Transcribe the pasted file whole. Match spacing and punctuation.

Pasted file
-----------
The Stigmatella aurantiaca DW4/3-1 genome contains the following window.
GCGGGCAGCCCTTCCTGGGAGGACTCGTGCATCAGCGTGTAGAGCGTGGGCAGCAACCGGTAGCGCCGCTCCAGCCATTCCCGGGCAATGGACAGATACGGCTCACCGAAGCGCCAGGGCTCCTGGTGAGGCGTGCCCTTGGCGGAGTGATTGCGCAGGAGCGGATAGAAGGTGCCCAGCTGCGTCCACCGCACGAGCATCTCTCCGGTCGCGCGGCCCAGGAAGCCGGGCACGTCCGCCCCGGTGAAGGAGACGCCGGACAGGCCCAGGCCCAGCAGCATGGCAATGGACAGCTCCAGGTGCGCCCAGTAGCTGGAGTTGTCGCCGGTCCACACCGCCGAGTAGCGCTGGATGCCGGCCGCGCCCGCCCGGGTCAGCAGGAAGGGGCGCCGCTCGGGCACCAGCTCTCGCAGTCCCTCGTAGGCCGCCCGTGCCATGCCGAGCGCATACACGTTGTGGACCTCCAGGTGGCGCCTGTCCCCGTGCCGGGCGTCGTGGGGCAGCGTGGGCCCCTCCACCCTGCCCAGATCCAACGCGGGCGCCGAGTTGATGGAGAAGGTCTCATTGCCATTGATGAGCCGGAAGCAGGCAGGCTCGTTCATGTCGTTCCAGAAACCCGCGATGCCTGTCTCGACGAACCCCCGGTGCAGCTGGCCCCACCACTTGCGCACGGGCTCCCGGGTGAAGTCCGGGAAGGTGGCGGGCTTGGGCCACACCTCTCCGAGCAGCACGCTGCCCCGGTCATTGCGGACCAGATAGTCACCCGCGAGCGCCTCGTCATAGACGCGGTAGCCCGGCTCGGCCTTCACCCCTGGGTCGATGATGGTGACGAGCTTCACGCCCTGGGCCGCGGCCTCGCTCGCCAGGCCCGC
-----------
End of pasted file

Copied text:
The Stigmatella aurantiaca DW4/3-1 genome contains the following window.
GCGGGCAGCCCTTCCTGGGAGGACTCGTGCATCAGCGTGTAGAGCGTGGGCAGCAACCGGTAGCGCCGCTCCAGCCATTCCCGGGCAATGGACAGATACGGCTCACCGAAGCGCCAGGGCTCCTGGTGAGGCGTGCCCTTGGCGGAGTGATTGCGCAGGAGCGGATAGAAGGTGCCCAGCTGCGTCCACCGCACGAGCATCTCTCCGGTCGCGCGGCCCAGGAAGCCGGGCACGTCCGCCCCGGTGAAGGAGACGCCGGACAGGCCCAGGCCCAGCAGCATGGCAATGGACAGCTCCAGGTGCGCCCAGTAGCTGGAGTTGTCGCCGGTCCACACCGCCGAGTAGCGCTGGATGCCGGCCGCGCCCGCCCGGGTCAGCAGGAAGGGGCGCCGCTCGGGCACCAGCTCTCGCAGTCCCTCGTAGGCCGCCCGTGCCATGCCGAGCGCATACACGTTGTGGACCTCCAGGTGGCGCCTGTCCCCGTGCCGGGCGTCGTGGGGCAGCGTGGGCCCCTCCACCCTGCCCAGATCCAACGCGGGCGCCGAGTTGATGGAGAAGGTCTCATTGCCATTGATGAGCCGGAAGCAGGCAGGCTCGTTCATGTCGTTCCAGAAACCCGCGATGCCTGTCTCGACGAACCCCCGGTGCAGCTGGCCCCACCACTTGCGCACGGGCTCCCGGGTGAAGTCCGGGAAGGTGGCGGGCTTGGGCCACACCTCTCCGAGCAGCACGCTGCCCCGGTCATTGCGGACCAGATAGTCACCCGCGAGCGCCTCGTCATAGACGCGGTAGCCCGGCTCGGCCTTCACCCCTGGGTCGATGATGGTGACGAGCTTCACGCCCTGGGCCGCGGCCTCGCTCGCCAGGCCCGC